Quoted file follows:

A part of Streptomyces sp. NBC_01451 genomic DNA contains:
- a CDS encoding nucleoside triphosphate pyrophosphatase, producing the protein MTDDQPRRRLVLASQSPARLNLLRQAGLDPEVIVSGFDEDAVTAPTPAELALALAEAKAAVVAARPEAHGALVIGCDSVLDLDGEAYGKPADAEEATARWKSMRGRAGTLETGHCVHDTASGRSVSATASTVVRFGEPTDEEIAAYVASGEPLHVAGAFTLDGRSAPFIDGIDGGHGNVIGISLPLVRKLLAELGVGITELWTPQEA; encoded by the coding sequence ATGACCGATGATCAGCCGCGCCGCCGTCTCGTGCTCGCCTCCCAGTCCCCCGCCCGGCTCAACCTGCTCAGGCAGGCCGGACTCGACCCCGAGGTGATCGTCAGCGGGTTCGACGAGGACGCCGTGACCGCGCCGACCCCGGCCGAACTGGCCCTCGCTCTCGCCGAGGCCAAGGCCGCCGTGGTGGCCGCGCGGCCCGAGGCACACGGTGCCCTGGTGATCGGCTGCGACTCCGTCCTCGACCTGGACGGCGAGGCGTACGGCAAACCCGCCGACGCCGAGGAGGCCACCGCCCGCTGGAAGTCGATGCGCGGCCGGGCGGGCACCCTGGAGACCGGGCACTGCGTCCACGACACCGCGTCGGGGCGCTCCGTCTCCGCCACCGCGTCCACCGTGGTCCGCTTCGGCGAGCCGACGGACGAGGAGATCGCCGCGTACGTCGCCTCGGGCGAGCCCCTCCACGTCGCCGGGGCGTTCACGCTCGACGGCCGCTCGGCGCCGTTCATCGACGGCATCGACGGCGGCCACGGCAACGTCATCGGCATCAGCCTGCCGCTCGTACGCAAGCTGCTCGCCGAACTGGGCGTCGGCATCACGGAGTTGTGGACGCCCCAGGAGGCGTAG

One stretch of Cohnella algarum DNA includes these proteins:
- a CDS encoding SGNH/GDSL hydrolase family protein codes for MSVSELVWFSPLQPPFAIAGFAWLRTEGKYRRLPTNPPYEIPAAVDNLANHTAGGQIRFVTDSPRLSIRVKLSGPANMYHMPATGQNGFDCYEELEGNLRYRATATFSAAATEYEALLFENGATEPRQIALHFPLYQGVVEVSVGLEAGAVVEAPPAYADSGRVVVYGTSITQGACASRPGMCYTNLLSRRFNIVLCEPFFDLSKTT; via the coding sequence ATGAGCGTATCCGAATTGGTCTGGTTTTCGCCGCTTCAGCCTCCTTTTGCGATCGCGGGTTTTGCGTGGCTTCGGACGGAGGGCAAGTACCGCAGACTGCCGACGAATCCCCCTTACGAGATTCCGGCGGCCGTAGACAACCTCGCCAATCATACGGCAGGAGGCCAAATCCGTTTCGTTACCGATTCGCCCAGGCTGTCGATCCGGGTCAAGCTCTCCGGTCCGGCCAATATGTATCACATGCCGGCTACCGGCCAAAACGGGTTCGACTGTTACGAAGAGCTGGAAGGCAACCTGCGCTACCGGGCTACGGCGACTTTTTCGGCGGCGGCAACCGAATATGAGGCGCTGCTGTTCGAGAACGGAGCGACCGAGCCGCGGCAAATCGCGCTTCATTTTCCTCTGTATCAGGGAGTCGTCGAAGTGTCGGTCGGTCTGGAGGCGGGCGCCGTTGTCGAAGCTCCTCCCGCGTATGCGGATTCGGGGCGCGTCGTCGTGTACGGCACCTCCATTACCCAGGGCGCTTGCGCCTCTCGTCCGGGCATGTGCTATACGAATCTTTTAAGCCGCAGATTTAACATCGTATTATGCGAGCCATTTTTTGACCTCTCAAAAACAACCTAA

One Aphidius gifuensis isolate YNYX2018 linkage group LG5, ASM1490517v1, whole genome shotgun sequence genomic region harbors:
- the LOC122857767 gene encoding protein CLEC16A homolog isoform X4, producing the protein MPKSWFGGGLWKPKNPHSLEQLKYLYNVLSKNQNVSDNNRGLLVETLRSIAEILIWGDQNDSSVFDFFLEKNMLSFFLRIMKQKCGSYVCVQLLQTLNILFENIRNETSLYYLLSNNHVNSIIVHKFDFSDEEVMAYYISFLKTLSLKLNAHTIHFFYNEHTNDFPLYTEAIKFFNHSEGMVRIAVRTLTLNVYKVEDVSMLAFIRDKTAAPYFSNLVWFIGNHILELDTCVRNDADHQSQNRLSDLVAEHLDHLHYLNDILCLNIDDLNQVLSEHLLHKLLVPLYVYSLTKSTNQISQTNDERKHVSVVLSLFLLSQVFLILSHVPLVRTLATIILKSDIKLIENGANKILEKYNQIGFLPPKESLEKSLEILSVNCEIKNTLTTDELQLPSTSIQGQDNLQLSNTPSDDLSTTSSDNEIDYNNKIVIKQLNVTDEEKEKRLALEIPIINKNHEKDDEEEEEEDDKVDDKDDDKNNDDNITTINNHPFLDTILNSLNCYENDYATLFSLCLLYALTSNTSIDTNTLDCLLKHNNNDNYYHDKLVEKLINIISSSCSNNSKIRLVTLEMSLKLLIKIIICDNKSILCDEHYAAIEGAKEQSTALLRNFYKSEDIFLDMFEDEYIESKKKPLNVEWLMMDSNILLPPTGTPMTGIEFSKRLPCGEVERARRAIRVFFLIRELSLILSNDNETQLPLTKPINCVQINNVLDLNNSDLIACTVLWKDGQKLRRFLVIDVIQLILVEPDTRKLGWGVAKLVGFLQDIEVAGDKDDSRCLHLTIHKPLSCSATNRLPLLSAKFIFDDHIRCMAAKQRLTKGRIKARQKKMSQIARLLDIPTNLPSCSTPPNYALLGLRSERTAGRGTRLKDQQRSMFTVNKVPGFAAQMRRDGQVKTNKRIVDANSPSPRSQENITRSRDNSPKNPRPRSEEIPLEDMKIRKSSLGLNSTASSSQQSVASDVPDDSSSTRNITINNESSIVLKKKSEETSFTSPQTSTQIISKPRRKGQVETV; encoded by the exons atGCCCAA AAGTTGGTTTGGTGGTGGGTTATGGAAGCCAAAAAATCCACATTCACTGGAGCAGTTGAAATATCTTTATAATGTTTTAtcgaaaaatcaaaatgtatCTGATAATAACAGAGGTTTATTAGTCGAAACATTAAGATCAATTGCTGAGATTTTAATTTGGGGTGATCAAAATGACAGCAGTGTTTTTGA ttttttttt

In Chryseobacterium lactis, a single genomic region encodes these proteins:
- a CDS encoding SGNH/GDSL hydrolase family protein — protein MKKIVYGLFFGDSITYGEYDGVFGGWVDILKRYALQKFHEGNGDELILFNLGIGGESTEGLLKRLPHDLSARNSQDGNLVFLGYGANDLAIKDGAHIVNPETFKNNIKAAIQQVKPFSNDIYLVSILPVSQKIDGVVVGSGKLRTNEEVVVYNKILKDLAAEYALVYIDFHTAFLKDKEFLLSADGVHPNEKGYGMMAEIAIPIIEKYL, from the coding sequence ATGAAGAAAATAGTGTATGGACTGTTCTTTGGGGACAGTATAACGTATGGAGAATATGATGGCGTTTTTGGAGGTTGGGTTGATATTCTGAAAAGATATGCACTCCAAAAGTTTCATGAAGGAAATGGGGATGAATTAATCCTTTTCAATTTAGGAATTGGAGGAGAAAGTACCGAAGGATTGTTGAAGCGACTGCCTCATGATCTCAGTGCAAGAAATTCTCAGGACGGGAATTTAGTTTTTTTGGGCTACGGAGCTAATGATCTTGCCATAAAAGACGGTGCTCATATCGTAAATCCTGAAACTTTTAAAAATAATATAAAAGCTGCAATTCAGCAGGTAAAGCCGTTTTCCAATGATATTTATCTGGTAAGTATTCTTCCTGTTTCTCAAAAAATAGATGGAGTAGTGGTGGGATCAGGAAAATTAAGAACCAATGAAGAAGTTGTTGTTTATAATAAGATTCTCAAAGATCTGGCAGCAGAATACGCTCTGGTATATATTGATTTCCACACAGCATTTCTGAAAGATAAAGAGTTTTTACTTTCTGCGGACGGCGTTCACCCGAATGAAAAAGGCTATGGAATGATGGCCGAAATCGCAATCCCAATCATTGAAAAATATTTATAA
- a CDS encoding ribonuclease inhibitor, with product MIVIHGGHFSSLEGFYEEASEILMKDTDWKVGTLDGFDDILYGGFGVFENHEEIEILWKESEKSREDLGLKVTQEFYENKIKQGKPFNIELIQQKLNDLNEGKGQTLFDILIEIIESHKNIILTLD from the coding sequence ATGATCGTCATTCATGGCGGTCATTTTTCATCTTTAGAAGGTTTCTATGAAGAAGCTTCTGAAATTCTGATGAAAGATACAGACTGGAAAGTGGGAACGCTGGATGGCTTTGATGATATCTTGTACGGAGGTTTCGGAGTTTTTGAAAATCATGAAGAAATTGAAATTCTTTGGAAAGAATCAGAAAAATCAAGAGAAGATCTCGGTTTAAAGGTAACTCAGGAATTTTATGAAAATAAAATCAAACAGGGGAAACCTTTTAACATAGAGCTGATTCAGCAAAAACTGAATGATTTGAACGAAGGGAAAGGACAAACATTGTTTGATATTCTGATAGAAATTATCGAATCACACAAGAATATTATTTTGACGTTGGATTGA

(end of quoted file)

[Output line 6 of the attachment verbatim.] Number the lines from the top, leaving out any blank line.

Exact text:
- the LOC122857767 gene encoding protein CLEC16A homolog isoform X4, producing the protein MPKSWFGGGLWKPKNPHSLEQLKYLYNVLSKNQNVSDNNRGLLVETLRSIAEILIWGDQNDSSVFDFFLEKNMLSFFLRIMKQKCGSYVCVQLLQTLNILFENIRNETSLYYLLSNNHVNSIIVHKFDFSDEEVMAYYISFLKTLSLKLNAHTIHFFYNEHTNDFPLYTEAIKFFNHSEGMVRIAVRTLTLNVYKVEDVSMLAFIRDKTAAPYFSNLVWFIGNHILELDTCVRNDADHQSQNRLSDLVAEHLDHLHYLNDILCLNIDDLNQVLSEHLLHKLLVPLYVYSLTKSTNQISQTNDERKHVSVVLSLFLLSQVFLILSHVPLVRTLATIILKSDIKLIENGANKILEKYNQIGFLPPKESLEKSLEILSVNCEIKNTLTTDELQLPSTSIQGQDNLQLSNTPSDDLSTTSSDNEIDYNNKIVIKQLNVTDEEKEKRLALEIPIINKNHEKDDEEEEEEDDKVDDKDDDKNNDDNITTINNHPFLDTILNSLNCYENDYATLFSLCLLYALTSNTSIDTNTLDCLLKHNNNDNYYHDKLVEKLINIISSSCSNNSKIRLVTLEMSLKLLIKIIICDNKSILCDEHYAAIEGAKEQSTALLRNFYKSEDIFLDMFEDEYIESKKKPLNVEWLMMDSNILLPPTGTPMTGIEFSKRLPCGEVERARRAIRVFFLIRELSLILSNDNETQLPLTKPINCVQINNVLDLNNSDLIACTVLWKDGQKLRRFLVIDVIQLILVEPDTRKLGWGVAKLVGFLQDIEVAGDKDDSRCLHLTIHKPLSCSATNRLPLLSAKFIFDDHIRCMAAKQRLTKGRIKARQKKMSQIARLLDIPTNLPSCSTPPNYALLGLRSERTAGRGTRLKDQQRSMFTVNKVPGFAAQMRRDGQVKTNKRIVDANSPSPRSQENITRSRDNSPKNPRPRSEEIPLEDMKIRKSSLGLNSTASSSQQSVASDVPDDSSSTRNITINNESSIVLKKKSEETSFTSPQTSTQIISKPRRKGQVETV; encoded by the exons atGCCCAA AAGTTGGTTTGGTGGTGGGTTATGGAAGCCAAAAAATCCACATTCACTGGAGCAGTTGAAATATCTTTATAATGTTTTAtcgaaaaatcaaaatgtatCTGATAATAACAGAGGTTTATTAGTCGAAACATTAAGATCAATTGCTGAGATTTTAATTTGGGGTGATCAAAATGACAGCAGTGTTTTTGA ttttttttt